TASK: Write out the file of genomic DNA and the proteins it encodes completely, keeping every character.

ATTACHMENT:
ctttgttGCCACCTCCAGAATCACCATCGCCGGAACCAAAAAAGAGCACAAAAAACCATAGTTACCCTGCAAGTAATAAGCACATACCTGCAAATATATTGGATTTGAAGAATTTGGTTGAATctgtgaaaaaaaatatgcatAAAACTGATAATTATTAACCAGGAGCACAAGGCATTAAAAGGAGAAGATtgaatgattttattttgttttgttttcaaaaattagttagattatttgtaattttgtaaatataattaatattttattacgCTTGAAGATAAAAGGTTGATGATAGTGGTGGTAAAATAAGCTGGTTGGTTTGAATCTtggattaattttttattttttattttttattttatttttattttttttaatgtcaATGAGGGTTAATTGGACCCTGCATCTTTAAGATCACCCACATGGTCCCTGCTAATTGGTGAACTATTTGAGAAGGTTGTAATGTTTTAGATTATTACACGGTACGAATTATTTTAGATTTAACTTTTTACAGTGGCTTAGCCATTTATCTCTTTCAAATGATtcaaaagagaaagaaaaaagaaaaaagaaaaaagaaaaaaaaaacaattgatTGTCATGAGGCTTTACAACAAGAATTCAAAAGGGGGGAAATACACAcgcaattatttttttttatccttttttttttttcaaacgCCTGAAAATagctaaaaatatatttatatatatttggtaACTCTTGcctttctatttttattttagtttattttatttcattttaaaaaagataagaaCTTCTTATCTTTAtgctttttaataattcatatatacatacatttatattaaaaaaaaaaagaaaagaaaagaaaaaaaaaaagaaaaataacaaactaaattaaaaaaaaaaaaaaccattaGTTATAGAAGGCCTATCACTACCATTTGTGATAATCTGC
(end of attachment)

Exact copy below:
ctttgttGCCACCTCCAGAATCACCATCGCCGGAACCAAAAAAGAGCACAAAAAACCATAGTTACCCTGCAAGTAATAAGCACATACCTGCAAATATATTGGATTTGAAGAATTTGGTTGAATctgtgaaaaaaaatatgcatAAAACTGATAATTATTAACCAGGAGCACAAGGCATTAAAAGGAGAAGATtgaatgattttattttgttttgttttcaaaaattagttagattatttgtaattttgtaaatataattaatattttattacgCTTGAAGATAAAAGGTTGATGATAGTGGTGGTAAAATAAGCTGGTTGGTTTGAATCTtggattaattttttattttttattttttattttatttttattttttttaatgtcaATGAGGGTTAATTGGACCCTGCATCTTTAAGATCACCCACATGGTCCCTGCTAATTGGTGAACTATTTGAGAAGGTTGTAATGTTTTAGATTATTACACGGTACGAATTATTTTAGATTTAACTTTTTACAGTGGCTTAGCCATTTATCTCTTTCAAATGATtcaaaagagaaagaaaaaagaaaaaagaaaaaagaaaaaaaaaacaattgatTGTCATGAGGCTTTACAACAAGAATTCAAAAGGGGGGAAATACACAcgcaattatttttttttatccttttttttttttcaaacgCCTGAAAATagctaaaaatatatttatatatatttggtaACTCTTGcctttctatttttattttagtttattttatttcattttaaaaaagataagaaCTTCTTATCTTTAtgctttttaataattcatatatacatacatttatattaaaaaaaaaaagaaaagaaaagaaaaaaaaaaagaaaaataacaaactaaattaaaaaaaaaaaaaaccattaGTTATAGAAGGCCTATCACTACCATTTGTGATAATCTGC